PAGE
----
When it comes to climate change, it is often said that what happens in the Arctic does not stay in the Arctic. This month, with the COP24 UN climate change conference taking place in Katowice, Poland, Horizon looks north to the region of the world that is feeling the effects of global warming most acutely. We speak to Marianne Kroglund from the Arctic Council about whether it is too late to save the fragile ecosystems there and examine how studies of ice melt show that the world may still have a fighting chance of limiting sea level rise. We find out how the Arctic environment could be protected in the face of increased maritime traffic and look at the effect of melting permafrost – soil, sediment or rock that’s been frozen for at least two years – on the environment and local communities.
As temperatures rise in the Arctic, permafrost, or frozen ground, is thawing. As it does, greenhouse gases trapped within it are being released into the atmosphere in the form of carbon dioxide and methane, leading to previously underestimated problems with ocean acidification and potential mercury poisoning.
Studies of ice melt in the Arctic suggest that the world may have a fighting chance of preventing huge sea level changes that would result from the dramatic collapse of the vast ice sheets that cover Greenland, but that more work is needed to understand the wider effects.
Melting sea ice, plastic waste, biodiversity loss – the Arctic is facing unprecedented environmental pressure and will continue to change until 2050 even if we meet targets to limit global warming, according to Marianne Kroglund from the Arctic Council, an intergovernmental forum addressing the challenges faced by Arctic governments and indigenous peoples.
More than 30% of car journeys in Europe are under 3km long and could potentially be swapped for different, greener, forms of transport. In February, we look at alternative ways of getting people and goods around cities - a challenge known in the industry as the problem of the ‘last mile’. We speak to Karen Vancluysen of cities network POLIS, who says that cities may have to introduce some unpopular measures to change the way people move around, and we look at how soon commuters will be able to rely on automated shuttles to ferry them from door to door. We delve into the environmental problems caused by unsuccessful home deliveries and what can be done about them, and the new technologies that could change the way goods are delivered.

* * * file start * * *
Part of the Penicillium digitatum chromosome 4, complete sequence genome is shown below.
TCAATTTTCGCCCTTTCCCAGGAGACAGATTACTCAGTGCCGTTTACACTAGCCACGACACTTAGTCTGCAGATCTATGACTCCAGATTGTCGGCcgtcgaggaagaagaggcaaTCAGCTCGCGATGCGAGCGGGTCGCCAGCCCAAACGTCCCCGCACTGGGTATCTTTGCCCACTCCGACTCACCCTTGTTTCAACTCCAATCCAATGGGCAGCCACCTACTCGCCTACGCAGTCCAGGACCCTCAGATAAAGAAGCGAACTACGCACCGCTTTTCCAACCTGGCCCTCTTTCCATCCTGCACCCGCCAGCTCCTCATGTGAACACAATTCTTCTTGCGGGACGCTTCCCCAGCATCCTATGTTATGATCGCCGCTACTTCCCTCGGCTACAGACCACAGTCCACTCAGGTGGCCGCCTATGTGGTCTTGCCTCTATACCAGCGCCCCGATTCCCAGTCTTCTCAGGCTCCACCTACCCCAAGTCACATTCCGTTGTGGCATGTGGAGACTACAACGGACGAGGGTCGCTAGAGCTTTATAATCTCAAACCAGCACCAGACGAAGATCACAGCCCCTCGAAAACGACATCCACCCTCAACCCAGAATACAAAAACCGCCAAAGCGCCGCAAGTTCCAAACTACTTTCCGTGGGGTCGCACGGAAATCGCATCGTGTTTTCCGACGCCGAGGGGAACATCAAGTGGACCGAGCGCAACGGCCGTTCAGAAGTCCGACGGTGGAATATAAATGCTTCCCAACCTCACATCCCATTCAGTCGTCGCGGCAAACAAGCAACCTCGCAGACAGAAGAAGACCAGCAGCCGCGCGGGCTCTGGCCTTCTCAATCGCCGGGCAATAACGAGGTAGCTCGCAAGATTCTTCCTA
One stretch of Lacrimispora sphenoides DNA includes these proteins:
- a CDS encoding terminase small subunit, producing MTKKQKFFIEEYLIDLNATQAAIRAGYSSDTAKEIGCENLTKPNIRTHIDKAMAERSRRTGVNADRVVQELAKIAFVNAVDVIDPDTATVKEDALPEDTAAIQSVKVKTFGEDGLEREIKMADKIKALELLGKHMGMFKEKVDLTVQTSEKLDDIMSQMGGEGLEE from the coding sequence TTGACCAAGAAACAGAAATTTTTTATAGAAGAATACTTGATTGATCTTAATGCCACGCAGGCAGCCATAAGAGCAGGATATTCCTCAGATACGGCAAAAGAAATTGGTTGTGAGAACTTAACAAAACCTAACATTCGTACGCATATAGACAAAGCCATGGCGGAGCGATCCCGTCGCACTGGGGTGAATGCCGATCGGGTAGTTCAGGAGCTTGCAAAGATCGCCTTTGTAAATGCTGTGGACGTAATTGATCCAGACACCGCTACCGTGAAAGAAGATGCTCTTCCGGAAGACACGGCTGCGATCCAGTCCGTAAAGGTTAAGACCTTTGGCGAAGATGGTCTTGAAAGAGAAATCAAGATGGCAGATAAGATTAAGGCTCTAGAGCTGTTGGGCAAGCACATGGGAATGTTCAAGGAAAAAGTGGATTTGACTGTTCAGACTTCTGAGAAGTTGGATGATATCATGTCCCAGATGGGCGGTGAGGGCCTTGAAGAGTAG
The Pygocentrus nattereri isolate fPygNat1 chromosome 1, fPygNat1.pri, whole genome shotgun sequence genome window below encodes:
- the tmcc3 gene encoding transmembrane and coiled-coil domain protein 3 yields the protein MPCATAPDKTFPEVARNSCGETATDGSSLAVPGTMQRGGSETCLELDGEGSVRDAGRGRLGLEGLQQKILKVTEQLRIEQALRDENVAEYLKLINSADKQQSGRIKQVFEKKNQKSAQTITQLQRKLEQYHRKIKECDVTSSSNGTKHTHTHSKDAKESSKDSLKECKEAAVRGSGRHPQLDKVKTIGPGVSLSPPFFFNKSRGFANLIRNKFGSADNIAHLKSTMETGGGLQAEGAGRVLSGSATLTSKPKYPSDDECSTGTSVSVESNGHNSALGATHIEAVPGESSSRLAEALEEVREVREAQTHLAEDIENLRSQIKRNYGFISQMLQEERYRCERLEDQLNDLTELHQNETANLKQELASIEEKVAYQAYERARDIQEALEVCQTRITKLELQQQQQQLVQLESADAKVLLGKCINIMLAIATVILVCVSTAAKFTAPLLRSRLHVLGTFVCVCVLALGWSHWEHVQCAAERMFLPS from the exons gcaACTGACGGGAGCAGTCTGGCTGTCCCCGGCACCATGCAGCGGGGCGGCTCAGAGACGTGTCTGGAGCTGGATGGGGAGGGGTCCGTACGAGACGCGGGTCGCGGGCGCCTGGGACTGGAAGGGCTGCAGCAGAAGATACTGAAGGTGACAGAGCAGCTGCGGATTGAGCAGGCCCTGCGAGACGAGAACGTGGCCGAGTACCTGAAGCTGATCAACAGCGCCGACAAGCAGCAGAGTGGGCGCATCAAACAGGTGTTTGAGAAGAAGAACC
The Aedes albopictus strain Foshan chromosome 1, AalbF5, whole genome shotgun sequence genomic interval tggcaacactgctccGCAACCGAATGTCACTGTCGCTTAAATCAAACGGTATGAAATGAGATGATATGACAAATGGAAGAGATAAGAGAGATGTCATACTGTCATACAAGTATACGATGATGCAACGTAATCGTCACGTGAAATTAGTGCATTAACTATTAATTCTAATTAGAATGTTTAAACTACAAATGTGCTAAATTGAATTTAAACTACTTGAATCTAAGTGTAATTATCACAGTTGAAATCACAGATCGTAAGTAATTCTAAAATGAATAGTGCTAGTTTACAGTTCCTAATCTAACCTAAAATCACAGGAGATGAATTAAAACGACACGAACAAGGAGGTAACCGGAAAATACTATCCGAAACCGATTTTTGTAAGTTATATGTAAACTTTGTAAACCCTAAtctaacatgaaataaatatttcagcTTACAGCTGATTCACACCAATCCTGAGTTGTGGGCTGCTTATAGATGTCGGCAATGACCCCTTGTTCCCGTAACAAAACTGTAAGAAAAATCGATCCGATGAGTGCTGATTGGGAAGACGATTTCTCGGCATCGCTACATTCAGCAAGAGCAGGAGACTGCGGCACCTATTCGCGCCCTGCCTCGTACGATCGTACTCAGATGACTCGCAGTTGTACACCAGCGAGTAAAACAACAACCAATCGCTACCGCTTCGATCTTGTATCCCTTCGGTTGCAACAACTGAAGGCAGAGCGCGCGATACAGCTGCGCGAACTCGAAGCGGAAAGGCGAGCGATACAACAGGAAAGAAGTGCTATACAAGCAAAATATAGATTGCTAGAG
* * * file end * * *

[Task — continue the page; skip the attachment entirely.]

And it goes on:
In January, we examine how the cryosphere - ice sheets, glaciers, sea ice and other frozen parts of the planet - is changing and what this means for our planet. Earth’s cryosphere reflects the sun’s heat, regulating climate. But as the cryosphere melts, sea levels are rising and there are other impacts too – such as glacier collapse, which can generate massive avalanches. We speak to glacier expert Professor Andreas Kääb about the current state of the planet’s ice and snow and how better satellite measurements can help us understand the impacts of melting. We look at Earth’s so-called 'third pole’ of the Tibetan plateau and how ice melt will affect the millions who live in the mountains and those who depend on its run-off for water. We look at a project drilling in the Antarctic for what could be the world’s oldest ice (1.5 million years old) to see what it can reveal about climate history. And we speak to sea ice scientist Polona Itkin to get a glimpse into a day in her life aboard German icebreaker Polarstern, currently carrying out the largest Arctic expedition in history.
Fragrant aromas from plants can actually be a response to attacks by insects, and can alert neighbours to an attack or summon the insects’ predators. Now, scientists are deciphering these secret codes to develop better, greener chemicals to defend crops against herbivorous insects.
Figuring out how plants defend against pests could teach us how to better protect crops.
The number of parasites is increasing with rising sea temperatures.
Prof. J Murray Roberts is carrying out a health check on the Atlantic.